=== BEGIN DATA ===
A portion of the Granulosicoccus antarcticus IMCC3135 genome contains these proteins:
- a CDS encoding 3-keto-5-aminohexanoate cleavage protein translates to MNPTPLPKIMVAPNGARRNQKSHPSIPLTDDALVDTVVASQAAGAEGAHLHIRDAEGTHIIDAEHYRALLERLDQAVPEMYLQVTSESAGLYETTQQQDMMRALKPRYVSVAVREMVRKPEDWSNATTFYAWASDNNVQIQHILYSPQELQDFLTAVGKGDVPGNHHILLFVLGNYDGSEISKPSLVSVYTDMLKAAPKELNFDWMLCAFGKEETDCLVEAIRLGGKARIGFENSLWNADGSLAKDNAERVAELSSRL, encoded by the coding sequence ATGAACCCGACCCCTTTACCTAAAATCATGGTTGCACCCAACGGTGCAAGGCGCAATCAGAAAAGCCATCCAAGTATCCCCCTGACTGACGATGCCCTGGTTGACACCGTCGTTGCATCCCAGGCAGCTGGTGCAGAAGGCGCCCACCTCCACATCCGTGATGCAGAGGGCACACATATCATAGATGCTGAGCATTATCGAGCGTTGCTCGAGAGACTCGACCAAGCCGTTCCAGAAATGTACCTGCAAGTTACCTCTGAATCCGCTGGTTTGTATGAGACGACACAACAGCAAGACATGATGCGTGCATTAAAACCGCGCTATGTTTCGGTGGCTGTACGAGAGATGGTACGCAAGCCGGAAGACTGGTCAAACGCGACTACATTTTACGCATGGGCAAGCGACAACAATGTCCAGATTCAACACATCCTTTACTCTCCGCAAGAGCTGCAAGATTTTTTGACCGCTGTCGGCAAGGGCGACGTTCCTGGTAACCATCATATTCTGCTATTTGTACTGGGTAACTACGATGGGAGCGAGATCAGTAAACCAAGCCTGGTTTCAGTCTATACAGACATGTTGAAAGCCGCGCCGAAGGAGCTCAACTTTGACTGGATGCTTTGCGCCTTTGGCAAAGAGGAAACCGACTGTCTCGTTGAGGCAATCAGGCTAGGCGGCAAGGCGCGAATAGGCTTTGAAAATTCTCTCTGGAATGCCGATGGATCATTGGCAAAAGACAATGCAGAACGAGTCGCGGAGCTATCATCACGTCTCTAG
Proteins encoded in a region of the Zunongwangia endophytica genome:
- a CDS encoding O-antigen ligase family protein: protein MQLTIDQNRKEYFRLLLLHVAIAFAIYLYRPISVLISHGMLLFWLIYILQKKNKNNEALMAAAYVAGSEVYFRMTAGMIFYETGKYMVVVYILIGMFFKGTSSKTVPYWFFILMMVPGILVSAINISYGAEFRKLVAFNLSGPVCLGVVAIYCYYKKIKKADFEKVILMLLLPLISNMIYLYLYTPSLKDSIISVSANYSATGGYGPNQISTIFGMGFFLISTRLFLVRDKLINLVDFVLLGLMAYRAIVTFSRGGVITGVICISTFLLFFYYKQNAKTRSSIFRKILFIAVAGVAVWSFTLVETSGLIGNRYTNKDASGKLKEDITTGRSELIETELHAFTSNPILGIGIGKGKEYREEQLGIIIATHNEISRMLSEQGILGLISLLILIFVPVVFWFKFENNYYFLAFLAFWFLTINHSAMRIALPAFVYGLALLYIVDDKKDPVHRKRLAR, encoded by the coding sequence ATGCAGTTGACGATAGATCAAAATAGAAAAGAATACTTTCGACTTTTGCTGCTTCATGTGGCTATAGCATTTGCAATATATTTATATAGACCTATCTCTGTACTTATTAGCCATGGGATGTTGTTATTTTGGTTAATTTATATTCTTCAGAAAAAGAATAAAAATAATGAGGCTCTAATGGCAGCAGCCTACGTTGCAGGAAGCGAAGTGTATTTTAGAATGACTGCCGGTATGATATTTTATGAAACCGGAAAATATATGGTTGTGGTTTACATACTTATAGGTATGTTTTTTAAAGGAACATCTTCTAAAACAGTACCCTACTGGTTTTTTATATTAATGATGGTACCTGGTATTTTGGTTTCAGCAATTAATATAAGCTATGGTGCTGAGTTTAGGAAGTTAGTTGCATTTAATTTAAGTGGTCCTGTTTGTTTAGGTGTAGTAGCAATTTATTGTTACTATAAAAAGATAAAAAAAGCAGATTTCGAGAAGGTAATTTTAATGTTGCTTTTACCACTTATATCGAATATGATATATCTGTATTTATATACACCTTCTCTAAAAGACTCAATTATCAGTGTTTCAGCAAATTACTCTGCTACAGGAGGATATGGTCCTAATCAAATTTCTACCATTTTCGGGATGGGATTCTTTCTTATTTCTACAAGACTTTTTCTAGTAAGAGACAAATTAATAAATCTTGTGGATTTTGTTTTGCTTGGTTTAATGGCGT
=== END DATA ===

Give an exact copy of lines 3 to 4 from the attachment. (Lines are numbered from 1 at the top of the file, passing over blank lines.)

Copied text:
Proteins encoded in a region of the Zunongwangia endophytica genome:
- a CDS encoding O-antigen ligase family protein: protein MQLTIDQNRKEYFRLLLLHVAIAFAIYLYRPISVLISHGMLLFWLIYILQKKNKNNEALMAAAYVAGSEVYFRMTAGMIFYETGKYMVVVYILIGMFFKGTSSKTVPYWFFILMMVPGILVSAINISYGAEFRKLVAFNLSGPVCLGVVAIYCYYKKIKKADFEKVILMLLLPLISNMIYLYLYTPSLKDSIISVSANYSATGGYGPNQISTIFGMGFFLISTRLFLVRDKLINLVDFVLLGLMAYRAIVTFSRGGVITGVICISTFLLFFYYKQNAKTRSSIFRKILFIAVAGVAVWSFTLVETSGLIGNRYTNKDASGKLKEDITTGRSELIETELHAFTSNPILGIGIGKGKEYREEQLGIIIATHNEISRMLSEQGILGLISLLILIFVPVVFWFKFENNYYFLAFLAFWFLTINHSAMRIALPAFVYGLALLYIVDDKKDPVHRKRLAR, encoded by the coding sequence ATGCAGTTGACGATAGATCAAAATAGAAAAGAATACTTTCGACTTTTGCTGCTTCATGTGGCTATAGCATTTGCAATATATTTATATAGACCTATCTCTGTACTTATTAGCCATGGGATGTTGTTATTTTGGTTAATTTATATTCTTCAGAAAAAGAATAAAAATAATGAGGCTCTAATGGCAGCAGCCTACGTTGCAGGAAGCGAAGTGTATTTTAGAATGACTGCCGGTATGATATTTTATGAAACCGGAAAATATATGGTTGTGGTTTACATACTTATAGGTATGTTTTTTAAAGGAACATCTTCTAAAACAGTACCCTACTGGTTTTTTATATTAATGATGGTACCTGGTATTTTGGTTTCAGCAATTAATATAAGCTATGGTGCTGAGTTTAGGAAGTTAGTTGCATTTAATTTAAGTGGTCCTGTTTGTTTAGGTGTAGTAGCAATTTATTGTTACTATAAAAAGATAAAAAAAGCAGATTTCGAGAAGGTAATTTTAATGTTGCTTTTACCACTTATATCGAATATGATATATCTGTATTTATATACACCTTCTCTAAAAGACTCAATTATCAGTGTTTCAGCAAATTACTCTGCTACAGGAGGATATGGTCCTAATCAAATTTCTACCATTTTCGGGATGGGATTCTTTCTTATTTCTACAAGACTTTTTCTAGTAAGAGACAAATTAATAAATCTTGTGGATTTTGTTTTGCTTGGTTTAATGGCGT